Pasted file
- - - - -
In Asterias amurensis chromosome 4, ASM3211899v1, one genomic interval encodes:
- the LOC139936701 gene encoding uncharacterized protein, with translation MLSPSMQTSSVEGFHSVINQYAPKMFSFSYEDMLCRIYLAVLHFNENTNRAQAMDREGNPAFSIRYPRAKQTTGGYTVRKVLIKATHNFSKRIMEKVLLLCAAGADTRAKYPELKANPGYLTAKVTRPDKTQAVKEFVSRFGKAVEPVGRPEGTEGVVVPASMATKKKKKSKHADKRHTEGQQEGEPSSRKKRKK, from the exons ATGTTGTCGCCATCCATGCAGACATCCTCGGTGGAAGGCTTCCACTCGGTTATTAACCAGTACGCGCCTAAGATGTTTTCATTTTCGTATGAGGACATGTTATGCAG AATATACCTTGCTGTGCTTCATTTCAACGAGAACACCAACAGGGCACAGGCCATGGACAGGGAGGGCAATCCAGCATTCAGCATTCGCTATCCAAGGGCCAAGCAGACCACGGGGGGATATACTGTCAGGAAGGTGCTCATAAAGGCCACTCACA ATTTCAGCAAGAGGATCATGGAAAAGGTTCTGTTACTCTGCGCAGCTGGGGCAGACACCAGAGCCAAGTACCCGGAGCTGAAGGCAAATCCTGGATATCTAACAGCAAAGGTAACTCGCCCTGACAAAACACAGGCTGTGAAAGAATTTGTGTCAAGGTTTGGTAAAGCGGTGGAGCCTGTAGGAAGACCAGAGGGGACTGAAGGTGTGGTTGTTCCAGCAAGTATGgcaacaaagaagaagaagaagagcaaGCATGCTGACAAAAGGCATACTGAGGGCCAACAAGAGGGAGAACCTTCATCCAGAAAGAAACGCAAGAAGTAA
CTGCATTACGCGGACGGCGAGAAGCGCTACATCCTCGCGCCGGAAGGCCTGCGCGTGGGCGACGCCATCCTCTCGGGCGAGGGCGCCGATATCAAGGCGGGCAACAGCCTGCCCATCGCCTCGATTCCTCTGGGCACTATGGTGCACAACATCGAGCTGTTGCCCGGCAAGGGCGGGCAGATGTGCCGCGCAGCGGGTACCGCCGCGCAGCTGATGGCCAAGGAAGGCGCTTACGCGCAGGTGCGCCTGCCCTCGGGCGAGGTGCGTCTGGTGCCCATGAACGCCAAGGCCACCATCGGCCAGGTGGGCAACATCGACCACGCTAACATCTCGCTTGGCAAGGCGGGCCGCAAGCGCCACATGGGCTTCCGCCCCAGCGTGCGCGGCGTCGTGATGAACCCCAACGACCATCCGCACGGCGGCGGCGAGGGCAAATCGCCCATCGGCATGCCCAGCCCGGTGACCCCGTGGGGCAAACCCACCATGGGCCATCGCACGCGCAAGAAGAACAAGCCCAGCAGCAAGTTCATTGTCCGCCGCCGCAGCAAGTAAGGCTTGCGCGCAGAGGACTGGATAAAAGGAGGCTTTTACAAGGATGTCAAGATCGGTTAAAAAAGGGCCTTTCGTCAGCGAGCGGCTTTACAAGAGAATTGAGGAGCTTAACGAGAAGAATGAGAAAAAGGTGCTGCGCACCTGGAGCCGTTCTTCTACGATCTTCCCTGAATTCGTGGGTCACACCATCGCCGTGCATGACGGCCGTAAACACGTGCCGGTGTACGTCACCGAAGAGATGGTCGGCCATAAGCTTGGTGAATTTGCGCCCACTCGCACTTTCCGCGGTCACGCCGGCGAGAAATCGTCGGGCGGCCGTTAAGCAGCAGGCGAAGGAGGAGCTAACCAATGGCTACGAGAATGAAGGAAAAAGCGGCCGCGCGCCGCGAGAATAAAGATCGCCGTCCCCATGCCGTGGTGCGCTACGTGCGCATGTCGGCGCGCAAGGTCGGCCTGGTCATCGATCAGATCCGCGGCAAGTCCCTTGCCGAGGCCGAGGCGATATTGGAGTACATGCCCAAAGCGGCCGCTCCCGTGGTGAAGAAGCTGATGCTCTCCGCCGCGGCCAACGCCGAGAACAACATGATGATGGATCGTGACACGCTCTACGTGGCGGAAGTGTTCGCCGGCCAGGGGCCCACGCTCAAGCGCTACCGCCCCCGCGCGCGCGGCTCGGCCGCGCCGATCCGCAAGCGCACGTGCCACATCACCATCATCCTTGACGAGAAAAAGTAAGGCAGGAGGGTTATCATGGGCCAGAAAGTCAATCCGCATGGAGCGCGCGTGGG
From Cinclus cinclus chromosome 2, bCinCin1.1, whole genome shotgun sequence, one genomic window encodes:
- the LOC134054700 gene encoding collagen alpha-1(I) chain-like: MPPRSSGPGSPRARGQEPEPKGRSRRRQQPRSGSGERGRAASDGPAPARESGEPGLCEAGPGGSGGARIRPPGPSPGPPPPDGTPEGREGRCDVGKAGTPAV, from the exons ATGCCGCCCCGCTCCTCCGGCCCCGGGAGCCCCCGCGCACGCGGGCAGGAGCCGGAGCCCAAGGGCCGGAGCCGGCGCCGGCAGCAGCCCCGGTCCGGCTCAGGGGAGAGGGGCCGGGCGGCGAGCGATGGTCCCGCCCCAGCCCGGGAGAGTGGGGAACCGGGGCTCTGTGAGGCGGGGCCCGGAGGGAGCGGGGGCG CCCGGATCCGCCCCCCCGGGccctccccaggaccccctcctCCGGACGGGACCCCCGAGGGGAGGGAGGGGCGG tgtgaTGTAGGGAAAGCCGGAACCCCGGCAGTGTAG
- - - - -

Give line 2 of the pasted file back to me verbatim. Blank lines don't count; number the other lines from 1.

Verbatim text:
- the LOC139936701 gene encoding uncharacterized protein, with translation MLSPSMQTSSVEGFHSVINQYAPKMFSFSYEDMLCRIYLAVLHFNENTNRAQAMDREGNPAFSIRYPRAKQTTGGYTVRKVLIKATHNFSKRIMEKVLLLCAAGADTRAKYPELKANPGYLTAKVTRPDKTQAVKEFVSRFGKAVEPVGRPEGTEGVVVPASMATKKKKKSKHADKRHTEGQQEGEPSSRKKRKK, from the exons ATGTTGTCGCCATCCATGCAGACATCCTCGGTGGAAGGCTTCCACTCGGTTATTAACCAGTACGCGCCTAAGATGTTTTCATTTTCGTATGAGGACATGTTATGCAG AATATACCTTGCTGTGCTTCATTTCAACGAGAACACCAACAGGGCACAGGCCATGGACAGGGAGGGCAATCCAGCATTCAGCATTCGCTATCCAAGGGCCAAGCAGACCACGGGGGGATATACTGTCAGGAAGGTGCTCATAAAGGCCACTCACA ATTTCAGCAAGAGGATCATGGAAAAGGTTCTGTTACTCTGCGCAGCTGGGGCAGACACCAGAGCCAAGTACCCGGAGCTGAAGGCAAATCCTGGATATCTAACAGCAAAGGTAACTCGCCCTGACAAAACACAGGCTGTGAAAGAATTTGTGTCAAGGTTTGGTAAAGCGGTGGAGCCTGTAGGAAGACCAGAGGGGACTGAAGGTGTGGTTGTTCCAGCAAGTATGgcaacaaagaagaagaagaagagcaaGCATGCTGACAAAAGGCATACTGAGGGCCAACAAGAGGGAGAACCTTCATCCAGAAAGAAACGCAAGAAGTAA